Trying not to unwittingly offend the locals

I figure that it’s inevitable that I’ll commit some unintended faux pas when abroad—the kind that I never would’ve guessed in a million years. It just comes with the territory, as a foreigner. But I don’t think that’s any reason to be sloppy. Why not at least try to avoid the most simple differences in etiquette from the start?

That’s why I like to pick up books like “Going Dutch in Beijing: The International Guide to Doing the Right Thing” by Mark McCrum. He covers the gamut of topics, from What Not to Say, to Relating to the Opposite Sex, to Toasts & Drinks.

“Many African languages have no word for ‘please’ and ‘thank you’ but this doesn’t reflect an ingrained rudeness. It’s more that such statements are seen as unnecessary between individuals who already have a powerful obligation to provide for each other.”

“In Turkey people toss their heads backward and raise their eyebrows to say no.”

“Estonians and Italians regard cutting bread with a knife as bad manners. It should be torn with the hands.”

McCrum does a good job of not only mentioning the customs, but also explaining the reasoning behind many of them. But I wish that the book would’ve been organized by country instead of by subject—it would be more helpful for comparing countries and planning for a trip.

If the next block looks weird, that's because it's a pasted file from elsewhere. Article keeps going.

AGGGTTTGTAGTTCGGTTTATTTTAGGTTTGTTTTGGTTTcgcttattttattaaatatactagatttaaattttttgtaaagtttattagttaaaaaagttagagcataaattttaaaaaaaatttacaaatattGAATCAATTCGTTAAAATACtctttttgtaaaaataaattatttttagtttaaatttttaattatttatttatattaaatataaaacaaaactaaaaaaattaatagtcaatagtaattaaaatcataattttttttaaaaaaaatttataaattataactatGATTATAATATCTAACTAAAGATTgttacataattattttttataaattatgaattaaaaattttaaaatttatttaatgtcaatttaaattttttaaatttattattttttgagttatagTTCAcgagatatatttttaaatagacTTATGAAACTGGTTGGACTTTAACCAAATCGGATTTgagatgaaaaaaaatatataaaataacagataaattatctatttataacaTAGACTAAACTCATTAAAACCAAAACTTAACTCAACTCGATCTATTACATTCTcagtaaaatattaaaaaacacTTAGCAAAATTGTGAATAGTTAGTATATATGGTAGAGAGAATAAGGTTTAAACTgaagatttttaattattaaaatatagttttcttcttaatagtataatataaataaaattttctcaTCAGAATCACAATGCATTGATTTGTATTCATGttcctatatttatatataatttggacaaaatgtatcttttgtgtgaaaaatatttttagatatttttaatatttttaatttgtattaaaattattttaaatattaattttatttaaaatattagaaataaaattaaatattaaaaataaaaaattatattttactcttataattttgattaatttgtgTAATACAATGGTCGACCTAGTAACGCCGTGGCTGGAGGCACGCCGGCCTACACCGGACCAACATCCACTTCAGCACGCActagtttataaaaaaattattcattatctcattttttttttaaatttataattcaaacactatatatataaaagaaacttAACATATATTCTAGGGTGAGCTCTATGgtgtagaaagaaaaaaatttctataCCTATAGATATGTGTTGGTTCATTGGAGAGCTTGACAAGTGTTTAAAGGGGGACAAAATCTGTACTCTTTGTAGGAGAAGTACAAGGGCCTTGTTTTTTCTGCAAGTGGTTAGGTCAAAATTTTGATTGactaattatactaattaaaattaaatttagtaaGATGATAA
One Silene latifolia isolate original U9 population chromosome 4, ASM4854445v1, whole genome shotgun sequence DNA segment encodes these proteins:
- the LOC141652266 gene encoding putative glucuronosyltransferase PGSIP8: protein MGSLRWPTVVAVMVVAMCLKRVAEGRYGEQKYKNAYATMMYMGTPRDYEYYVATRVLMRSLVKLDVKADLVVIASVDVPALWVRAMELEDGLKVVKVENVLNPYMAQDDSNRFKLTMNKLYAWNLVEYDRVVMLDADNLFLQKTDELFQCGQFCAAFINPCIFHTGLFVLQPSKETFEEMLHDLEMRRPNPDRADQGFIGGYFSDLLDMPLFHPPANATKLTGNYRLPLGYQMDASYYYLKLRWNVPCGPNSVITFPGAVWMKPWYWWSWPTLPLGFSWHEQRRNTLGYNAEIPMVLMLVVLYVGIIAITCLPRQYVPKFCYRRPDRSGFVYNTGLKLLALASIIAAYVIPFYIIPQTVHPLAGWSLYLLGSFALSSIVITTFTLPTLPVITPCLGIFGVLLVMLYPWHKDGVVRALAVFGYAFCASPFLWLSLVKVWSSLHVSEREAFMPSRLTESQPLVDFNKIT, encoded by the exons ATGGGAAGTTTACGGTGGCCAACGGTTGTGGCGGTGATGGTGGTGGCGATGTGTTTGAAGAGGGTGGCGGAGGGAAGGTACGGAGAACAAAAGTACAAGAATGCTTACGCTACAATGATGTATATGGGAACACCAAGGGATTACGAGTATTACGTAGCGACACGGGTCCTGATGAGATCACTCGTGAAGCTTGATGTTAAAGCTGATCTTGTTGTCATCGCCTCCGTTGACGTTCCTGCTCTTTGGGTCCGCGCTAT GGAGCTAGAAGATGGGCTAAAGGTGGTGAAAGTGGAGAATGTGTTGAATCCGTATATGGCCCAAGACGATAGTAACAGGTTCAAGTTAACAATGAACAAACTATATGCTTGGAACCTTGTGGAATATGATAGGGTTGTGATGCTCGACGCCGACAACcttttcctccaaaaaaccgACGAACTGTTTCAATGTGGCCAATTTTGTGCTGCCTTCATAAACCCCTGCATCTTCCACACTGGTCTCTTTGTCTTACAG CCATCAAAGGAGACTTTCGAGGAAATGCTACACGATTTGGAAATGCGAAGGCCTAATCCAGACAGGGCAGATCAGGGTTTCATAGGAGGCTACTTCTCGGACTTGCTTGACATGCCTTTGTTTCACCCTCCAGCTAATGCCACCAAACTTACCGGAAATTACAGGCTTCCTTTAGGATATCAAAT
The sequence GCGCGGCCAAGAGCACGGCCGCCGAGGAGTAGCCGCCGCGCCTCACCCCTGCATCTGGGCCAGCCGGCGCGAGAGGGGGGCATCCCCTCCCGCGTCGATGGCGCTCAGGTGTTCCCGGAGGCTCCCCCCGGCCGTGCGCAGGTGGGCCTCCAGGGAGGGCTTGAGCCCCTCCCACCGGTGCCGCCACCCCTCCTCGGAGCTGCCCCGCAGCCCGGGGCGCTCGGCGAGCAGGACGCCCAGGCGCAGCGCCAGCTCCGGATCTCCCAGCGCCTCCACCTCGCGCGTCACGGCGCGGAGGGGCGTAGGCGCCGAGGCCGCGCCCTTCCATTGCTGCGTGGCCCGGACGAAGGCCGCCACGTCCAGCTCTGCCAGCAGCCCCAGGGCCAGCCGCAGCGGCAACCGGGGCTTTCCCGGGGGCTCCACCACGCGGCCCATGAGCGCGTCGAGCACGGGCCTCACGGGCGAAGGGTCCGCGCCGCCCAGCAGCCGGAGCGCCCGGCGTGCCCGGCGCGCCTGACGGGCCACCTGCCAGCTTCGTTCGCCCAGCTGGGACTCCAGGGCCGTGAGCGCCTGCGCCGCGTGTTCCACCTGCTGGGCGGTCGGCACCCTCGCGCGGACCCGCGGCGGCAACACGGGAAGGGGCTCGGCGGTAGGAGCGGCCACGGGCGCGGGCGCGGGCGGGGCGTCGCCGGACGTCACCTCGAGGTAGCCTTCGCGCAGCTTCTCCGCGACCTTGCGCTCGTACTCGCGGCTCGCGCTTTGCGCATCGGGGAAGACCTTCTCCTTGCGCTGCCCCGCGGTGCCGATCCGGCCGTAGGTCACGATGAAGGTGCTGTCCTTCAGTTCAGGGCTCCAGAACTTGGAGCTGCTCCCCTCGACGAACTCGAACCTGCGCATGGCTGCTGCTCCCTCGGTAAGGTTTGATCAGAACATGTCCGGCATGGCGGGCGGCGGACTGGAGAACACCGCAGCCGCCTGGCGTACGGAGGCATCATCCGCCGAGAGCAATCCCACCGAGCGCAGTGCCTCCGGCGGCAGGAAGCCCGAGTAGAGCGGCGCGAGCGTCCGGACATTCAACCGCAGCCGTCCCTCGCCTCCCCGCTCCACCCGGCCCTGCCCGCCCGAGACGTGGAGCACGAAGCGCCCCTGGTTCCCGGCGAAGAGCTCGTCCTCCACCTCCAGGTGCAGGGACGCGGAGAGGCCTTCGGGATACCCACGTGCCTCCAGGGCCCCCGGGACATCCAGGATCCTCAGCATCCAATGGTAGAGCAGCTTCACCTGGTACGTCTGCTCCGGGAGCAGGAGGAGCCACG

That’s when I saw “Express Yourself!: The Essential Guide to International Understanding” by Michael Powell. It’s cleanly designed, organized by each of the 45 countries listed, and consistently broken down into the same topics, including Speaking, Body Language, and Sense of Humor.

“Croatians enjoy irony, cynicism, and dark humor. A joke may be delivered without any facial cues such as a wink or a smile, so be alert to deadpan delivery.

“The Japanese desire to please means they find it very difficult to say ‘no,’ preferring instead a gentle negative such as ‘I’ll consider it’ or ‘This could be very difficult.'”

I found myself flipping past the more exotic places like Saudi Arabia—probably because it’s a given that its customs will be foreign to me. Instead, I was most interested in the subtleties of places that I thought I already knew (but the information sometimes proved me wrong).

And it’s interesting to sneak a peek at what’s written up about your own country. It puts its own spin on cultural differences, when you might not otherwise question whether a particular custom is done any other way, huh?

“In the US, it is customary to accept compliments by smiling and saying “thank you,” rather than to deflect it by denying the compliment or being self-effacing, as is common in many Eastern cultures. Often compliments are used to initiate a conversation.”

Posted by | Comments (2)  | May 14, 2008
Category: Notes from the collective travel mind

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